Thomas J. “Tommy” Owen, Goddard High School class of 1974, couldn’t have imagined that by playing with great high school golfers in Arnold Madril and Nancy Lopez and helping Goddard win state golfing titles in 1973-74, he would one day play at the most prestigious golf course in the world: Augusta National Country Club in Augusta, Georgia, host of the Masters Tournament.
Madril would hit the ball right-handed and putt left-handed and Lopez would have to ask the state for a waiver to be on the boys’ team. This was before girls had a golf team.
Dreams come true!
Growing up in Roswell, Thomas Owen’s father, Robert J. “Bob” Owen, was in the Army Air Corps in World War II. Robert Owen was the city manager in Roswell, and they lived on West Seventh Street. Thomas Owen remembers going outside and watching the airplanes fly over at the airport, so he decided to go into the Air Force.
Thomas Owen had been president of the GHS student body his senior year. He played two years of basketball and four years of golf. In high school, he took every math and science class he could. His involvement in student government helped prepare him for college, along with science teacher Dorothy Eachus who Thomas credits for taking an interest in him.
Support Local Journalism
Subscribe to the Roswell Daily Record today.
Support Local Journalism
“She was a fantastic teacher,” Thomas Owen said. “She saw how to relate to each of her students and help us through each of our challenges. She invited me and several others to the state science symposium. Her (Eachus) demonstrating that kind of confidence in me went a long way.”
He was fourth or fifth in his class and still didn’t know if he would get the nomination to the Air Force Academy from former New Mexico Sen. Pete Domenici. He received it and then the appointment to USAFA. After graduation, each year Thomas Owen would send the senator a letter thanking him and giving him an update on his career.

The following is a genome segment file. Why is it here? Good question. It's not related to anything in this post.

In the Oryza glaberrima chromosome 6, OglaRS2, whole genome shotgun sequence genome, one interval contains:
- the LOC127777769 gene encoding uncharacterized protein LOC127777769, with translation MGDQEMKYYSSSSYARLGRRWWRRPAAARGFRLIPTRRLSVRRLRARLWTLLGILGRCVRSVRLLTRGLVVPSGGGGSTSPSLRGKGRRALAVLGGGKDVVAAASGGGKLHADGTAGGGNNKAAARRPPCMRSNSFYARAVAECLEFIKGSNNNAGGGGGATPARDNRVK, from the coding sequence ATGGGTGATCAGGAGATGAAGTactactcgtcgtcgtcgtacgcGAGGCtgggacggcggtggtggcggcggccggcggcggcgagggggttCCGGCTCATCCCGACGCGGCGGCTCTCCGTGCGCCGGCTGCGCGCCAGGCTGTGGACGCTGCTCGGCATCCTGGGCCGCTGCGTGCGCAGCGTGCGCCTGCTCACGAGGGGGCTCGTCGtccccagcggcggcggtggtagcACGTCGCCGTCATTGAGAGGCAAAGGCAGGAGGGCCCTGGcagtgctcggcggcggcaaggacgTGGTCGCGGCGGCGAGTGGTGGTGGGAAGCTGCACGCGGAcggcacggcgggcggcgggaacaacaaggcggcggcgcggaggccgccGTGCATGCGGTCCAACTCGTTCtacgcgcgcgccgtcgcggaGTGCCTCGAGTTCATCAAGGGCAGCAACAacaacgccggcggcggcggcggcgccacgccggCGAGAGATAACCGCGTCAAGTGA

After graduating high school in 1974, Thomas Owen was selected to attend the Air Force Academy. He was good enough to be asked to play on the golf team, but the rigors and time constraints of academic life made it almost impossible for him to play golf.
“Coach, no kidding, I will come out for the team if I get my academic act together,” Thomas Owen said. “Really, I’m working too hard to make sure I can finish the course of studies.”
Not being able to play at the Academy did not deter Thomas Owen away from his love of golf. During his golf career, he played a lot of courses, before and after retiring from the Air Force.
Arriving at the Masters
The Masters Tournament begins this week. It is normally played the first full week of April, but because of the coronavirus pandemic, it was moved to Nov. 9-15.
Thomas Owen was able to attend the tournament in 2007 when a friend of his wife’s was sick, so he bought their tickets. He was in awe driving up to the Augusta Country Club when he saw the magnolias, the clubhouse and the way everything was manicured.
One of the best pieces of advice he received was from a friend who told him to not worry about the other golfers playing in the tournament. He had seen it on TV 30-40 times. His friend told him: Go to the driving range and picture in your mind hitting a few balls; then go over to the putting green. Next, go over to the first tee and mentally hit your first drive. Walk outside of the ropes and play all holes in your mind. Don’t worry about the professional golfers there.
After completing that inspiring round of “mental” golf, he was able to settle in and watch the pros play the tournament.
The following year, in 2008, due to different circumstances, he was able to go to watch the Masters at Augusta again. A couple weeks after the Masters Golf Tournament, Thomas Owen was able to play the course because his son, Thomas J. Owen II, was a full-time chef in the kitchen at Augusta National.